Some time ago, I announced a brave and cunning plan: to learn French in 30 days without spending a penny. All foreign language learners should probably know better – but my anxiety and motivation pushes me on. Here’s a quick update on my French learning methods!
1. Here’s why ready-made language courses fail (3 reasons, pick your own)
Scenario 1: “Let’s make this as simple as possible. You only need a few dozen words to say what you need in most situations. People don’t have time for grammar and they want a foreign language to feel safe. Give them translations. Play some classical music. Slow it down. That will sell.”
Result 1: You learn a few dozen words and phrases in a safe, slow, relaxed environment. And then, on the streets of Marrakech, nothing is slow, safe or relaxed – and everyone refuses to use the phrases you learned! You panic.
Scenario 2: “Okay, okay. Do-over. Let’s give them rules. Rules will help them figure this out. You need to understand the grammar, the rules of the language. From there, you’ll create your own language. Learners are logical beings. They’ll get it. Sell them the method and the solution, not the product.”
Result 2: You know exactly why and how a certain tense is used. Your knowledge of grammar is admirable. It’s just that everyone else seems to be ignoring these rules. Their sentences are ungrammatical, the idioms are a parody of the grammar – and when you occasionally have a conversation that uses the grammar, everyone thinks you talk funny.
Scenario 3: “MERDE! Why won’t these things work?! Do you want to make it hard on yourself? Do you?!? Well, you asked for it. Total immersion. We speak French only. No translations. Whatever you get, you get in French. And we don’t slow down for you. We’re going full hardcore, from day one, with all the speed and slang and it’s going to be just like the real thing. Is that what you wanted? IS IT? HUH?!? IS IT?!?!”
Result 3: You punch your teacher in the face on day three and leave, crying and realising that you paid a lot of money for something you’ll get for free when you visit the country.
2. The gap and the monitor – back to foreign language lacks and theories
We’ve been through this before: you will realize that there is a gap between what you wish you were able to do in a language you’re learning, and what you’re actually able to do. That’s a good thing and should be expected.
As it turns out, this condition has been well researched and discussed. And the discussion matters to anyone who wishes to learn languages better.
Krashen’s input hypothesis: a complicated and multi-layered monster of a theory. Some things will be hard to believe after all the years after they were written. And some others will simply not matter for an average, keen polyglot. Here’s what we need today:
- – There’s a difference between language acquisition and language learning. Acquisition happens unconsciously, it’s hard to plan, predict and understand. Learning happens consciously, and you can plan, measure and prepare for it.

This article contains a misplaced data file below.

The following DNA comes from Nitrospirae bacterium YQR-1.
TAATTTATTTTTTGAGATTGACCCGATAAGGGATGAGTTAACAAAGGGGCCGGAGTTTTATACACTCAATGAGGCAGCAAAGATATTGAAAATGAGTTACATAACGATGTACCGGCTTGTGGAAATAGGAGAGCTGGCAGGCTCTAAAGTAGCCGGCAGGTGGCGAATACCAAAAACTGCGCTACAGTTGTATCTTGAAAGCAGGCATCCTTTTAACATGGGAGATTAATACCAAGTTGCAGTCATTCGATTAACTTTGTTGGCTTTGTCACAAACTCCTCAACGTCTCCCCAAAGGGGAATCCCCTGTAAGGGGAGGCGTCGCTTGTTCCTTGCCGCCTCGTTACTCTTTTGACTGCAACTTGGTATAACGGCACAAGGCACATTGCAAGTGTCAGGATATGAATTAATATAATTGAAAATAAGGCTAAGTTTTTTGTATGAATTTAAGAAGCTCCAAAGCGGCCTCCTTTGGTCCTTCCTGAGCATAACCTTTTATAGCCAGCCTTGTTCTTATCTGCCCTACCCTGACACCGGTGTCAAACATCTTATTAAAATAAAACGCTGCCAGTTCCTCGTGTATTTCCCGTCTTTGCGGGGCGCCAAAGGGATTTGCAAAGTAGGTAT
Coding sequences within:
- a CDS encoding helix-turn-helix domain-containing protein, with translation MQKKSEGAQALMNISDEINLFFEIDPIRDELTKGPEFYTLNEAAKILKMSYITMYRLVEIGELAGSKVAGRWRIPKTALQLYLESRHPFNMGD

- – What you learn and acquire will be used to monitor what you produce. Once you know the rules for French past tense, you will “check yourself” for errors in past tense when you speak or write.
- – In order to make progress, your input (the things you “take in” in language learning) should be higher than your current level, but not too high. Aim too low and you’re not making progress or challenging yourself. Aim too high, and it’s all “over your head” and cannot be learned or acquired.
3. High input, low output: the gap and the monitor in practice
I’m trying three things out now, pretty intensively: a Memrise course, a Duolingo course and a podcast service. I’m noticing something interesting as I go through these, and I thought I’d share this quickly.
The Memrise course is one of the “language hacking” solutions explained elsewhere. It’s giving me bite-sized chunks that I will use in most situations (like Scenario 1 above), but it’s not challenging at all. This is my “low output.”
Duolingo takes me through vocabulary and grammar in a neat, structured way. It penalizes my mistakes and gives me plenty of chances to modify and experiment with the form. This is like the Scenario 2 above: the grammar and vocabulary is well explained – I learn the rules quickly and consciously – but wouldn’t expect to use the phrase “The calm men are eating oranges” everywhere I go in Morocco 😀
The podcasts are kicking my little French-learning derrière. They are spoken fast, and are aimed at a much higher level than what I’m able to produce currently. I find, however, that I’m able to understand the gist of the conversations – and I’m getting used to people speaking quickly without slowing down for me. This is like the Scenario 3 above, but without crying.
I’m in a sweet spot for now, and only wish I had more time for this. The courses cost nothing (I’m not using the PDF service for the podcasts, assuming that I’ll read very little in Morocco) and complement each other nicely (see diagram above).
4. Over to you: how do your language learning methods fit you?
This is not just a theoretical question. You are sold your language method, and should have the right (as well as the skills) to replace it if it’s not doing well. So think about yours, and let’s have a chat in the comments below if you feel like it!
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